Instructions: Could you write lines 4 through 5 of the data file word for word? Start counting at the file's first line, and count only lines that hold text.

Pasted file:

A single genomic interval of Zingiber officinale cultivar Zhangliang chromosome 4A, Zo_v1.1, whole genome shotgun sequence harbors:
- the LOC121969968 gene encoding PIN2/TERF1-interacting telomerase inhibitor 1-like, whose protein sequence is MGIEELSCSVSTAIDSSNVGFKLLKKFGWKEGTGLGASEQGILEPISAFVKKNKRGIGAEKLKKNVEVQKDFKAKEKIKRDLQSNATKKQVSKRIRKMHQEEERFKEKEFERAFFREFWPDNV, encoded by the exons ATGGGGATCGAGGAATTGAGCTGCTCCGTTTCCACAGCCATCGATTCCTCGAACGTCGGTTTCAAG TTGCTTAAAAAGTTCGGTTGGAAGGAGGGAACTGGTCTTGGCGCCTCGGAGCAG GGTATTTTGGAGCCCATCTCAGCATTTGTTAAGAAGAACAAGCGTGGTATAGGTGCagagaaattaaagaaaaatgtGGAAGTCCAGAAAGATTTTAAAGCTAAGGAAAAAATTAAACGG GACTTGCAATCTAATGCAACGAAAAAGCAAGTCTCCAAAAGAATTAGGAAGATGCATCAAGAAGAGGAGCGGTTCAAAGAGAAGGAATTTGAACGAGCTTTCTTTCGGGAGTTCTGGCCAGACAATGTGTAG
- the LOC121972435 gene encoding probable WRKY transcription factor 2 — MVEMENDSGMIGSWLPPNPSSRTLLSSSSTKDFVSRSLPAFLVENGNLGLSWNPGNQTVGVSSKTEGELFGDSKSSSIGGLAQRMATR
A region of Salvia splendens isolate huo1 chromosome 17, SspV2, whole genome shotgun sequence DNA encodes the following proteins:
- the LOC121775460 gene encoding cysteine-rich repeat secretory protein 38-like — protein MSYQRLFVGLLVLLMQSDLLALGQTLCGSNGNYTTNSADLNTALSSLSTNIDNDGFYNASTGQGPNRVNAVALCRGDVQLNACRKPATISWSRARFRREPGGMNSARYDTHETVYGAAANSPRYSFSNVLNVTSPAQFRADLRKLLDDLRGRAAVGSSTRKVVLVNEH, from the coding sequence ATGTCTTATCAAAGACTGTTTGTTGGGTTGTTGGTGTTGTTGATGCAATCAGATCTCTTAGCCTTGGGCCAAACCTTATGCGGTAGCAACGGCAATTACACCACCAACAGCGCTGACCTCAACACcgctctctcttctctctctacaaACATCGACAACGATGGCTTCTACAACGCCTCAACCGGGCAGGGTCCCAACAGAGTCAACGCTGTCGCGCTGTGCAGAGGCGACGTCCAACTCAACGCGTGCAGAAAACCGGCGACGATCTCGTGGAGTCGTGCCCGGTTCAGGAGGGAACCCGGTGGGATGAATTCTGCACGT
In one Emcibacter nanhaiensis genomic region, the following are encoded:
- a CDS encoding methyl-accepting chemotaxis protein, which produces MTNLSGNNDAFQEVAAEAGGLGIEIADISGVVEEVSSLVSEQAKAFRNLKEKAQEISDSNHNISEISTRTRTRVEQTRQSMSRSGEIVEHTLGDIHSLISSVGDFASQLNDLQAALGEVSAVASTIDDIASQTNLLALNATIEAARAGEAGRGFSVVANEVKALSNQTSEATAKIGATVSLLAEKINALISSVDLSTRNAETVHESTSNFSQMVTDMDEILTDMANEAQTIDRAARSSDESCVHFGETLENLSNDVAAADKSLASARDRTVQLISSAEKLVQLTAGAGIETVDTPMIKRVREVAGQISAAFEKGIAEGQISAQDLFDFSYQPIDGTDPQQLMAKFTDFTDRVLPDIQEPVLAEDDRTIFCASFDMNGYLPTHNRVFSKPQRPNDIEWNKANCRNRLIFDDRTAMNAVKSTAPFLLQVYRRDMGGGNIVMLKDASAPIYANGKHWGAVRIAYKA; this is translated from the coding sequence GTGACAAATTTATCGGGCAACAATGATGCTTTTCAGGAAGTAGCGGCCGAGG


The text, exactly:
A region of Salvia splendens isolate huo1 chromosome 17, SspV2, whole genome shotgun sequence DNA encodes the following proteins:
- the LOC121775460 gene encoding cysteine-rich repeat secretory protein 38-like — protein MSYQRLFVGLLVLLMQSDLLALGQTLCGSNGNYTTNSADLNTALSSLSTNIDNDGFYNASTGQGPNRVNAVALCRGDVQLNACRKPATISWSRARFRREPGGMNSARYDTHETVYGAAANSPRYSFSNVLNVTSPAQFRADLRKLLDDLRGRAAVGSSTRKVVLVNEH, from the coding sequence ATGTCTTATCAAAGACTGTTTGTTGGGTTGTTGGTGTTGTTGATGCAATCAGATCTCTTAGCCTTGGGCCAAACCTTATGCGGTAGCAACGGCAATTACACCACCAACAGCGCTGACCTCAACACcgctctctcttctctctctacaaACATCGACAACGATGGCTTCTACAACGCCTCAACCGGGCAGGGTCCCAACAGAGTCAACGCTGTCGCGCTGTGCAGAGGCGACGTCCAACTCAACGCGTGCAGAAAACCGGCGACGATCTCGTGGAGTCGTGCCCGGTTCAGGAGGGAACCCGGTGGGATGAATTCTGCACGT